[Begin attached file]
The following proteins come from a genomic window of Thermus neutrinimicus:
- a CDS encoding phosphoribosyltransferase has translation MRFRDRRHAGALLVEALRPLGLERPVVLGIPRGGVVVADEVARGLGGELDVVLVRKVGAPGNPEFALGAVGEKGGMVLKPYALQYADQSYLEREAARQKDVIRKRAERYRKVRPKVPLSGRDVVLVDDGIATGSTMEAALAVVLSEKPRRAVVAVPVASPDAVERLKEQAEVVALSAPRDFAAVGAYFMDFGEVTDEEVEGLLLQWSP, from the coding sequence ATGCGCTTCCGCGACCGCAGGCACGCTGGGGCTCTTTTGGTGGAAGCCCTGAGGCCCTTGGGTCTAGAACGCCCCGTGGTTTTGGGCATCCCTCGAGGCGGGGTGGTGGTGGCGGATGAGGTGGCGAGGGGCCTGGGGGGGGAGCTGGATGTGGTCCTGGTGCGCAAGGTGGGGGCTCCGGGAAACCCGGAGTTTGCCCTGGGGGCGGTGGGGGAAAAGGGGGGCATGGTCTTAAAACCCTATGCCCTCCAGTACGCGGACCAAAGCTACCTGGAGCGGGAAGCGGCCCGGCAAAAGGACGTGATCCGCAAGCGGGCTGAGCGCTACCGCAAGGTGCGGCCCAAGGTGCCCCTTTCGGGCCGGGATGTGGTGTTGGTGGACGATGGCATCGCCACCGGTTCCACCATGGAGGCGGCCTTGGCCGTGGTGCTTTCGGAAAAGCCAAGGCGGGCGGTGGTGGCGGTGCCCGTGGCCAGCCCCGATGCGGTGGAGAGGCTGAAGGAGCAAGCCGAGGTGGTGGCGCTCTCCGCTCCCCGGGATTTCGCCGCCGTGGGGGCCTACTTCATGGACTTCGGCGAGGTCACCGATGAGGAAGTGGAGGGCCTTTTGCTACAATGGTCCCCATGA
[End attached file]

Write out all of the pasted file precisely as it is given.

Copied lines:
The following proteins come from a genomic window of Thermus neutrinimicus:
- a CDS encoding phosphoribosyltransferase has translation MRFRDRRHAGALLVEALRPLGLERPVVLGIPRGGVVVADEVARGLGGELDVVLVRKVGAPGNPEFALGAVGEKGGMVLKPYALQYADQSYLEREAARQKDVIRKRAERYRKVRPKVPLSGRDVVLVDDGIATGSTMEAALAVVLSEKPRRAVVAVPVASPDAVERLKEQAEVVALSAPRDFAAVGAYFMDFGEVTDEEVEGLLLQWSP, from the coding sequence ATGCGCTTCCGCGACCGCAGGCACGCTGGGGCTCTTTTGGTGGAAGCCCTGAGGCCCTTGGGTCTAGAACGCCCCGTGGTTTTGGGCATCCCTCGAGGCGGGGTGGTGGTGGCGGATGAGGTGGCGAGGGGCCTGGGGGGGGAGCTGGATGTGGTCCTGGTGCGCAAGGTGGGGGCTCCGGGAAACCCGGAGTTTGCCCTGGGGGCGGTGGGGGAAAAGGGGGGCATGGTCTTAAAACCCTATGCCCTCCAGTACGCGGACCAAAGCTACCTGGAGCGGGAAGCGGCCCGGCAAAAGGACGTGATCCGCAAGCGGGCTGAGCGCTACCGCAAGGTGCGGCCCAAGGTGCCCCTTTCGGGCCGGGATGTGGTGTTGGTGGACGATGGCATCGCCACCGGTTCCACCATGGAGGCGGCCTTGGCCGTGGTGCTTTCGGAAAAGCCAAGGCGGGCGGTGGTGGCGGTGCCCGTGGCCAGCCCCGATGCGGTGGAGAGGCTGAAGGAGCAAGCCGAGGTGGTGGCGCTCTCCGCTCCCCGGGATTTCGCCGCCGTGGGGGCCTACTTCATGGACTTCGGCGAGGTCACCGATGAGGAAGTGGAGGGCCTTTTGCTACAATGGTCCCCATGA